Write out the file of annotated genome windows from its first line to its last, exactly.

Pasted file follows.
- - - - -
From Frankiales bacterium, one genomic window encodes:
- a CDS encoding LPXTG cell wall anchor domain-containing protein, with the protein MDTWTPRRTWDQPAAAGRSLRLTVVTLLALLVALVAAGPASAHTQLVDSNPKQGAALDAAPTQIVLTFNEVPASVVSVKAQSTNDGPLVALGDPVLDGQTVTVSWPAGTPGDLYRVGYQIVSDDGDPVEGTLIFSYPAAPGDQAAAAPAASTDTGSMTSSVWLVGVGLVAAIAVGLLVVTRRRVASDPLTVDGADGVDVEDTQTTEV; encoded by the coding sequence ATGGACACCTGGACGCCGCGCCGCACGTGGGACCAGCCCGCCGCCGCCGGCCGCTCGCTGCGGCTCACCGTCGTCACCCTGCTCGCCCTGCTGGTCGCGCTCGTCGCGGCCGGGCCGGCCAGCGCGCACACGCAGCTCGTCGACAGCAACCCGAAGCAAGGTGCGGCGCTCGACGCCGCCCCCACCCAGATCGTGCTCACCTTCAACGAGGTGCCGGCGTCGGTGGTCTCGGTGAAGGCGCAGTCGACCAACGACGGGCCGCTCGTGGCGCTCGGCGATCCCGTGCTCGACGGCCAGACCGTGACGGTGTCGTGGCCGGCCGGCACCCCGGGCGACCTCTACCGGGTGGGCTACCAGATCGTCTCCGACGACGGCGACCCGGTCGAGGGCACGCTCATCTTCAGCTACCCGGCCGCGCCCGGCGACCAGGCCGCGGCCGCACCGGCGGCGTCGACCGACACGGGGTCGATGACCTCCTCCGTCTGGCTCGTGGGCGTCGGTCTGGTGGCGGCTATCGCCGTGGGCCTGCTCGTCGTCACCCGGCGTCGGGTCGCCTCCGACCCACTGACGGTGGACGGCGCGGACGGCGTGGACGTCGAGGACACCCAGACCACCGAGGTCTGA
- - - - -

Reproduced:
From Frankiales bacterium, one genomic window encodes:
- a CDS encoding LPXTG cell wall anchor domain-containing protein, with the protein MDTWTPRRTWDQPAAAGRSLRLTVVTLLALLVALVAAGPASAHTQLVDSNPKQGAALDAAPTQIVLTFNEVPASVVSVKAQSTNDGPLVALGDPVLDGQTVTVSWPAGTPGDLYRVGYQIVSDDGDPVEGTLIFSYPAAPGDQAAAAPAASTDTGSMTSSVWLVGVGLVAAIAVGLLVVTRRRVASDPLTVDGADGVDVEDTQTTEV; encoded by the coding sequence ATGGACACCTGGACGCCGCGCCGCACGTGGGACCAGCCCGCCGCCGCCGGCCGCTCGCTGCGGCTCACCGTCGTCACCCTGCTCGCCCTGCTGGTCGCGCTCGTCGCGGCCGGGCCGGCCAGCGCGCACACGCAGCTCGTCGACAGCAACCCGAAGCAAGGTGCGGCGCTCGACGCCGCCCCCACCCAGATCGTGCTCACCTTCAACGAGGTGCCGGCGTCGGTGGTCTCGGTGAAGGCGCAGTCGACCAACGACGGGCCGCTCGTGGCGCTCGGCGATCCCGTGCTCGACGGCCAGACCGTGACGGTGTCGTGGCCGGCCGGCACCCCGGGCGACCTCTACCGGGTGGGCTACCAGATCGTCTCCGACGACGGCGACCCGGTCGAGGGCACGCTCATCTTCAGCTACCCGGCCGCGCCCGGCGACCAGGCCGCGGCCGCACCGGCGGCGTCGACCGACACGGGGTCGATGACCTCCTCCGTCTGGCTCGTGGGCGTCGGTCTGGTGGCGGCTATCGCCGTGGGCCTGCTCGTCGTCACCCGGCGTCGGGTCGCCTCCGACCCACTGACGGTGGACGGCGCGGACGGCGTGGACGTCGAGGACACCCAGACCACCGAGGTCTGA